As a result, the number of reported hazards has steadily increased. Jim is leading the way in a cultural shift that has meant improvements in injury rates, competency standards and process reviews.

Best individual contribution to workplace health and safety (WHS manager or representative)

Luke Sullivan (Staging Connections)

With a young and highly mobile workforce, the events industry has been facing somewhat of a safety crisis in recent years. Staging Connections, an audio-visual company with over 750 employees across Australia, was not immune to this.

Enter Luke Sullivan, who upon commencing at Staging Connections was faced with the challenge of keeping a workforce that spent much of its time on the road and on-site, safe.

The result is Stagesafe; the first risk management system designed specifically for the events industry. In addition to a robust system, key to Stagesafe is a mobile app, allowing workers on-site to access the system any time and any place.

In just two years the lost time injury rate at Staging Connections was more than halved. This improvement was too significant for Staging Connections to keep the product to themselves, and they have since made the app available to the rest of the industry.

Excellence in return to work for business

Baxter Healthcare

As a global medical products and services company, Baxter Healthcare takes the same innovative and passionate approach to improving patients’ lives as it does to providing positive return to work (RTW) outcomes for its own staff.

On-site safety specialists are trained in understanding the mechanisms of injury, the typical effects on the body and psyche, the treatment required and the drivers of positive recovery outcomes. The result is a proactive and empathetic approach to injury management, allowing timely and long-lasting RTW solutions.

There are also a number of personal touches, such as an individual wellness system where staff can log in to a personal profile and track their status.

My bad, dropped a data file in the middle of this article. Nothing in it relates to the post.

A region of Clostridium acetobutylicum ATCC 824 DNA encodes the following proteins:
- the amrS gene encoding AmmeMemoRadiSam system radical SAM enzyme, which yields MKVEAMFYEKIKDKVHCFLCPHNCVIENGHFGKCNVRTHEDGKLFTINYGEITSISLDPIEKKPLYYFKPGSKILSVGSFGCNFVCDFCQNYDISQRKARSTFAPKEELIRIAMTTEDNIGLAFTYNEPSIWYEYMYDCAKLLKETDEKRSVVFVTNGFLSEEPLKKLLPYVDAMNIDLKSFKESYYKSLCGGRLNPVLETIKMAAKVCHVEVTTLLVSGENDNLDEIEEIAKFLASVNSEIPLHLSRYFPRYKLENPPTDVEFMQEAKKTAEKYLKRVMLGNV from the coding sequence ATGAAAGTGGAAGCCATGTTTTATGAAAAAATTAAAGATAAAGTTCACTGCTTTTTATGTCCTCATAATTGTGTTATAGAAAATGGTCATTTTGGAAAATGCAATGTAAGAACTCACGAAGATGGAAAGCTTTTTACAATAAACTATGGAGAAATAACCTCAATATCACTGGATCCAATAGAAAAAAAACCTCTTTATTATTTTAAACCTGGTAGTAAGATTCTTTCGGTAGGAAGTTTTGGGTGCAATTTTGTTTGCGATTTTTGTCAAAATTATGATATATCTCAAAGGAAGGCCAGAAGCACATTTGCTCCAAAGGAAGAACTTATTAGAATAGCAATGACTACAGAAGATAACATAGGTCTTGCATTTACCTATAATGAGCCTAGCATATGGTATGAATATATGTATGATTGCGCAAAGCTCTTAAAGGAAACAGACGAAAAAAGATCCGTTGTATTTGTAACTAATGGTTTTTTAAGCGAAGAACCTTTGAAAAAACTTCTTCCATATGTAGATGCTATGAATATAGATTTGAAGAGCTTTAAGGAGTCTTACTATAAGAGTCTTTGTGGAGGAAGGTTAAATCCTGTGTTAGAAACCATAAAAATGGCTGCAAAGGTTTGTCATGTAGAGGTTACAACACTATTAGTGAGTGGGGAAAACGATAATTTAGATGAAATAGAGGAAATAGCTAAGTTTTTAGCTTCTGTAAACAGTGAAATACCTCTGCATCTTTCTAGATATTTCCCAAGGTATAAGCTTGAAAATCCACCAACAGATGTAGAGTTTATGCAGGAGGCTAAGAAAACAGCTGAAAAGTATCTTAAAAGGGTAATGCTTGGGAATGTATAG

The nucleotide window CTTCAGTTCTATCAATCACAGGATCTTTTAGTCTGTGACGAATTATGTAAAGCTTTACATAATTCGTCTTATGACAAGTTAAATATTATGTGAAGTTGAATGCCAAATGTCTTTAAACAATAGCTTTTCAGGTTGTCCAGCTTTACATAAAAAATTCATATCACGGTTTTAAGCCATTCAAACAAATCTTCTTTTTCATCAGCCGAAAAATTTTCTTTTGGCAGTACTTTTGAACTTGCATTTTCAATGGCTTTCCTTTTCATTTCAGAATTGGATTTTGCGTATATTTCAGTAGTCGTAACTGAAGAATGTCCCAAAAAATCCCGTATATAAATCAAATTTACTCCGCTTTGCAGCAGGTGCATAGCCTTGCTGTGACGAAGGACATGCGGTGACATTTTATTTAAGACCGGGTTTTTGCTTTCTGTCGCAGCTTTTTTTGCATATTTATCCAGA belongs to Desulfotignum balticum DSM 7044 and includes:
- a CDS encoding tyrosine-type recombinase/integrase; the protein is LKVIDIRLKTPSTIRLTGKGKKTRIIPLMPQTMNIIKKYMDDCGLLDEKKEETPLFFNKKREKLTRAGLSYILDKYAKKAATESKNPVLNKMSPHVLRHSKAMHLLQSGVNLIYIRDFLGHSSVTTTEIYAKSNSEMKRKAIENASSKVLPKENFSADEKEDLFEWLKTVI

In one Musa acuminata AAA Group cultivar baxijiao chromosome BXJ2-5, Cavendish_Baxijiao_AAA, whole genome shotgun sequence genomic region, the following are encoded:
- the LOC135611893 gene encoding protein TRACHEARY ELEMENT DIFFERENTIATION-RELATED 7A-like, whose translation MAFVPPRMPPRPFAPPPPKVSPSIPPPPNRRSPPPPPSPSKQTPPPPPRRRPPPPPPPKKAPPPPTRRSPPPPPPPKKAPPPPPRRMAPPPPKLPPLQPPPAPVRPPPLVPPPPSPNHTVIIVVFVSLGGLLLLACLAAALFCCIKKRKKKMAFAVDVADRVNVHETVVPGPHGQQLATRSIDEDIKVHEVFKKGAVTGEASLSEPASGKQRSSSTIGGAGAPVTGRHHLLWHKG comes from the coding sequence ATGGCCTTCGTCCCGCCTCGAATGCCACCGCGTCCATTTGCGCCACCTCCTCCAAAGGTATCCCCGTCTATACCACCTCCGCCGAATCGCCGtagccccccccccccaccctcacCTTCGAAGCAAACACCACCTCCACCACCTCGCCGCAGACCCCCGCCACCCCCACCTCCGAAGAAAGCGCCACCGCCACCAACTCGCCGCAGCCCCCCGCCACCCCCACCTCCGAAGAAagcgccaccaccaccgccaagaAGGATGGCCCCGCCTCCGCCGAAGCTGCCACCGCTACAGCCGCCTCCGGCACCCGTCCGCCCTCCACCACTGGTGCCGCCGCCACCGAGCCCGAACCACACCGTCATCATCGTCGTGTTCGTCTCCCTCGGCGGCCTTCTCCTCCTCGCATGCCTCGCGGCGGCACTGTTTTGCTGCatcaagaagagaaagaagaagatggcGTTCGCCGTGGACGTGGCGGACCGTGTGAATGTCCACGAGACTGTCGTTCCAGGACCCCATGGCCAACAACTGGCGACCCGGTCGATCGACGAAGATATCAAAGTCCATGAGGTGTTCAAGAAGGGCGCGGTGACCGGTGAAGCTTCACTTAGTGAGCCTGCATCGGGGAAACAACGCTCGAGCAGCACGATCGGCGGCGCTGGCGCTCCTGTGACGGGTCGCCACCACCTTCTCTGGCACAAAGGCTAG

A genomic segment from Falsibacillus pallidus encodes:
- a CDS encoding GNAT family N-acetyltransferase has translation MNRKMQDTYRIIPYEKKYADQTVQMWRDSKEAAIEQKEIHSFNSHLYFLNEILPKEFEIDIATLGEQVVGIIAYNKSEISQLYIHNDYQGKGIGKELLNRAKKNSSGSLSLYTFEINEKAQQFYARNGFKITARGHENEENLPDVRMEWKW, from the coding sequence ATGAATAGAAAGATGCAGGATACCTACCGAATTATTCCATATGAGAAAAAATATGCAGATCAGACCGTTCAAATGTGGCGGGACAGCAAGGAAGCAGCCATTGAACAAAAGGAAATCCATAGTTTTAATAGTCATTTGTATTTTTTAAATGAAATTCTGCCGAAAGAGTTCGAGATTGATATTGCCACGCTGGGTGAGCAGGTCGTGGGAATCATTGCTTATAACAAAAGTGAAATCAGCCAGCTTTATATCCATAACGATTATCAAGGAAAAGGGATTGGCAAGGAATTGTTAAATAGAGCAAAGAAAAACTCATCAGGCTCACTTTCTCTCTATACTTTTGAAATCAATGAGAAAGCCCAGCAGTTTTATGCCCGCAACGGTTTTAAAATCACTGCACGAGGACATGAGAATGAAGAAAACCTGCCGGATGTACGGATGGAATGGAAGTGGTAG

Through early reporting and prompt supportive intervention, Baxter’s injury outcomes have markedly improved, reflected in their workers compensation experience rate currently at half of the industry average.

Return to work achievement award for workers

Sgt Mathew Johnson (NSW Police Force)

After suffering a back injury as weapons trainer at Goulburn Academy, Sgt Mathew Johnson went on to re-injure it even further during a violent arrest. This run of bad luck culminated in a third injury, forcing Mathew to take a lengthy period off work.

After some dark periods, including the moment he reported being unable to use his legs, Mathew decided that the person most responsible for his recovery was him.

By maintaining strong relationships with medical specialists, his case manager, supervisors and colleagues, Mathew has been proactive in his involvement in the rehabilitation process, undertaking the physical and psychological treatment with enthusiasm and passion.

Mathew is now the Richmond local area command education development officer. Although his recovery process is still ongoing, he recently had his medical status upgraded, allowing him to assist with operational shifts in the field as general duties supervising sergeant.

WorkCover NSW Safety Leadership Award

Hunter-New England Westpac Rescue Helicopter Service

In many workplaces a near miss is met with a sigh of relief. In the case of Hunter-New England Westpac Rescue Helicopter Service (WRHS), however, there isn’t always a second chance.

Operating four aircraft from two bases, WRHS provides a 24 hour aeromedical search and rescue service to communities over an area of 132,000 km2. In such a high-risk workplace, quality workplace safety systems can literally mean the difference between life and death.

The safety initiatives developed by WRHS are too many to list, but each is designed to keep the pilots, crew and medical staff safe. As well as reductions in injuries and serious incidents, hazard reporting in the last eight years has increased by an outstanding 673 per cent.

WRHS is also keen to share their experience by presenting their systems to other organisations and partnering with WorkCover to spread the safety message.